Date of Award

8-2022

Document Type

Thesis

Degree Name

M.S.

Department

Clinical and Counseling Psychology

Committee Chair

Joseph, Currier, Ph.D.

Abstract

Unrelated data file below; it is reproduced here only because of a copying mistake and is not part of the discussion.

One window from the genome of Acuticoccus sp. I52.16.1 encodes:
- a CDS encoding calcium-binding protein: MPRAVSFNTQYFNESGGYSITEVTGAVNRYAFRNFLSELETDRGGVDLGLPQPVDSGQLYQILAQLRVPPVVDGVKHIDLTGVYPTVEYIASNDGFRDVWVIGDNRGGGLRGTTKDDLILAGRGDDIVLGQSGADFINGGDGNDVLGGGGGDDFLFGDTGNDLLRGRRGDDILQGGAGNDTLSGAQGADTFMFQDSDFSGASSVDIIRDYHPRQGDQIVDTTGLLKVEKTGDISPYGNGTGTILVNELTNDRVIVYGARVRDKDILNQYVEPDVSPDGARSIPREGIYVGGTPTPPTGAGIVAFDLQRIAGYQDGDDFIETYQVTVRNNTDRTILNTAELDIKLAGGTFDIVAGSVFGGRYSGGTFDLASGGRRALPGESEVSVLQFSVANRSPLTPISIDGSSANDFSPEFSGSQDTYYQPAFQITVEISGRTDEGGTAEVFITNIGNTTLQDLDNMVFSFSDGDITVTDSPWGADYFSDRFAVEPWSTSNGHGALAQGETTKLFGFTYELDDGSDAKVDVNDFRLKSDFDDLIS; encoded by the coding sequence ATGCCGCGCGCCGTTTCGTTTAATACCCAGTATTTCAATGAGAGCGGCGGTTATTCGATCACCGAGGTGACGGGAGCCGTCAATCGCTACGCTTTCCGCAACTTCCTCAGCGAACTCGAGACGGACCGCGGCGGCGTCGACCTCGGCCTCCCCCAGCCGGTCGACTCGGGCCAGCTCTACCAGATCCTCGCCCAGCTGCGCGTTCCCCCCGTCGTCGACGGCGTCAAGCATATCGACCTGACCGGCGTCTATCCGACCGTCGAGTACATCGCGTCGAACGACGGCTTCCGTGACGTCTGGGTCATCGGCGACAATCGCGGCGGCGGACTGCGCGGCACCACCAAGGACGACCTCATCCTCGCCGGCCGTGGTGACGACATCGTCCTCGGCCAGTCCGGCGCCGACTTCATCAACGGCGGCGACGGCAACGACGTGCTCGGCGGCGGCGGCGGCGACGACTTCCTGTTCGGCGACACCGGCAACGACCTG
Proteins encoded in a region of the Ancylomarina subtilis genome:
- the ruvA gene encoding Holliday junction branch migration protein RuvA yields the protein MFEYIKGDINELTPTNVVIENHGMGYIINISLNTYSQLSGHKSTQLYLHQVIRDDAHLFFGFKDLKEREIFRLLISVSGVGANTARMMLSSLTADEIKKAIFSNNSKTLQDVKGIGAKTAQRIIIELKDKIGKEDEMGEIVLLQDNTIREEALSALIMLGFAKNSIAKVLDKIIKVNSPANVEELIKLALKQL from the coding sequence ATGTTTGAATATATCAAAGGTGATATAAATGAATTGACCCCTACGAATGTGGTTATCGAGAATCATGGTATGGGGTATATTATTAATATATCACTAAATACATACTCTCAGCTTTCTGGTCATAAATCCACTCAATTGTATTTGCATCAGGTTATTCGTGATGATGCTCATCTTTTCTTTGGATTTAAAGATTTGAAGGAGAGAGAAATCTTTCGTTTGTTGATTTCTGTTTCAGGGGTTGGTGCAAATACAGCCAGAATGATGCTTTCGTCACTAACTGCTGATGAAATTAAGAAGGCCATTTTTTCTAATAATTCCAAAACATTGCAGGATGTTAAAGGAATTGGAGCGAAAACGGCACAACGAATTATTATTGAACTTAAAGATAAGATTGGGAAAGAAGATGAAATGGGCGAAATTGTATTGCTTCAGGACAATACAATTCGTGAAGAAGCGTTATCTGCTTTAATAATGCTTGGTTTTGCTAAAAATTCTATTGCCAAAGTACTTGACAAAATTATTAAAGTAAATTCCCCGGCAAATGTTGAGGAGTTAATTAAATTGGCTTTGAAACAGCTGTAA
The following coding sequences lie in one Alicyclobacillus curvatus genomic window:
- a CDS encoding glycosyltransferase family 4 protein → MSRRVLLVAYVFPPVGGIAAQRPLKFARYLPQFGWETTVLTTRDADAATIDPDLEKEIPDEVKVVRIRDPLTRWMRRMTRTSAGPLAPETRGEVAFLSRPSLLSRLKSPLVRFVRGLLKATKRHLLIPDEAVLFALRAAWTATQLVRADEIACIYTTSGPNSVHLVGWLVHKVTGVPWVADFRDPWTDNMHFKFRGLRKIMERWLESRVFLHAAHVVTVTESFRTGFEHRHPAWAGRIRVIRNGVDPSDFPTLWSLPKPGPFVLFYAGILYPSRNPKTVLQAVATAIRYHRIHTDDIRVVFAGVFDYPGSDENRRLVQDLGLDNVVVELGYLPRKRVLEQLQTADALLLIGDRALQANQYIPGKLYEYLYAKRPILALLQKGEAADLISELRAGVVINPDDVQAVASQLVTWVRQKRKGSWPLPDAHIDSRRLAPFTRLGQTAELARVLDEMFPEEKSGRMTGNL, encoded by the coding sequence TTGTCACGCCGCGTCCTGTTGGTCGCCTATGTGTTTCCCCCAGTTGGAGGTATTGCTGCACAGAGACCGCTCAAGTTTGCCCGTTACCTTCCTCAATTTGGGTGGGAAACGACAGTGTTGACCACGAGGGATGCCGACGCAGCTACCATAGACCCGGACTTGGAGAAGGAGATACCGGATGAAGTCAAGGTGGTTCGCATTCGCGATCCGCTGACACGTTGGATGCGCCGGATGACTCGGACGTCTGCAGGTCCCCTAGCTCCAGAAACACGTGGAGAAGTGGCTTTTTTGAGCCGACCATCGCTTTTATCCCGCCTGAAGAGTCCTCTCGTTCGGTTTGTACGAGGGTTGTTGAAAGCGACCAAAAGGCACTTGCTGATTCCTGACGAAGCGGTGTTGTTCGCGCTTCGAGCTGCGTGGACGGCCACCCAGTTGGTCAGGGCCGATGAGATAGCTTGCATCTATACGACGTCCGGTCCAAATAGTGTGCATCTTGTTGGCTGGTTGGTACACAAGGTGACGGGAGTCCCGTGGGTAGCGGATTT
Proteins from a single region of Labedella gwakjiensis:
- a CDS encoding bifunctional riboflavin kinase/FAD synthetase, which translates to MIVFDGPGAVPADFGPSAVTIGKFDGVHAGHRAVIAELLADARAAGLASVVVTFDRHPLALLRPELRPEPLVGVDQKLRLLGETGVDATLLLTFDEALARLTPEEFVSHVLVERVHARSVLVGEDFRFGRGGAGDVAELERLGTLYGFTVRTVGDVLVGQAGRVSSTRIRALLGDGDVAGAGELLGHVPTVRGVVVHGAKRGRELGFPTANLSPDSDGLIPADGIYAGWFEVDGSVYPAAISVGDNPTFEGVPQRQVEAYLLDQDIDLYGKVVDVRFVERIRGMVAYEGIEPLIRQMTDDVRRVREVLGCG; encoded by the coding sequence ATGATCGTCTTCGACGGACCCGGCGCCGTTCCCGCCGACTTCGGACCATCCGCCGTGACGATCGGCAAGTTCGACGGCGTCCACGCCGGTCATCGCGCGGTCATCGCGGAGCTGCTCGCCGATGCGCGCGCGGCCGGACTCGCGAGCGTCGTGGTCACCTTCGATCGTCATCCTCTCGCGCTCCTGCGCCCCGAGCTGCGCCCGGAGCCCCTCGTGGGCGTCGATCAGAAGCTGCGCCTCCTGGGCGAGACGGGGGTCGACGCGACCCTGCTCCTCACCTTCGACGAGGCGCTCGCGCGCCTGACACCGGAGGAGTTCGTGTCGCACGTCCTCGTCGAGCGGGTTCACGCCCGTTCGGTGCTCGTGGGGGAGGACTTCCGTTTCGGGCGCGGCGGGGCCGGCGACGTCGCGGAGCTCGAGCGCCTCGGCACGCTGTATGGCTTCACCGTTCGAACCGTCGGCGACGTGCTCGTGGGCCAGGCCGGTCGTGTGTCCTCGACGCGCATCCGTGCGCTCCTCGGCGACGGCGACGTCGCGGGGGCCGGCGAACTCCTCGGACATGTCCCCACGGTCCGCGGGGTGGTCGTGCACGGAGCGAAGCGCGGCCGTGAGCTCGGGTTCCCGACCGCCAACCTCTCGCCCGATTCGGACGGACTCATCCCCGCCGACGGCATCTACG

Spirituality and religion can play an integral role in physical and mental health outcomes in positive and negative ways (Pargament, 2013; Rosmarin, 2018). While there are established screener items to determine positive utilization of spirituality, there are no existing screener measures for spiritual struggles. The Religious and Spiritual Struggles scale (RSS; Exline et al., 2014) is considered the gold standard for measuring spiritual struggles yet is too lengthy to be used as a screener. The present study sought to develop a brief spiritual distress screener for use in healthcare settings. Phase 1 of the study utilized secondary datasets in which the RSS was implemented across seven samples in inpatient, residential, treatment-seeking, and community-based settings. Exploratory factor analysis (EFA) was conducted on the overall sample to identify items that load highly on factors with low cross-loadings. Phase 2 utilized a community-based outpatient sample to assess internal consistency and concurrent validity of the screener using total scores of the CORE-10 and PHQ-2. Overall, this study provides a clinically relevant and easy to implement screener for use in healthcare settings that will, in turn, improve overall health and treatment outcomes for those who experience spiritual struggles.

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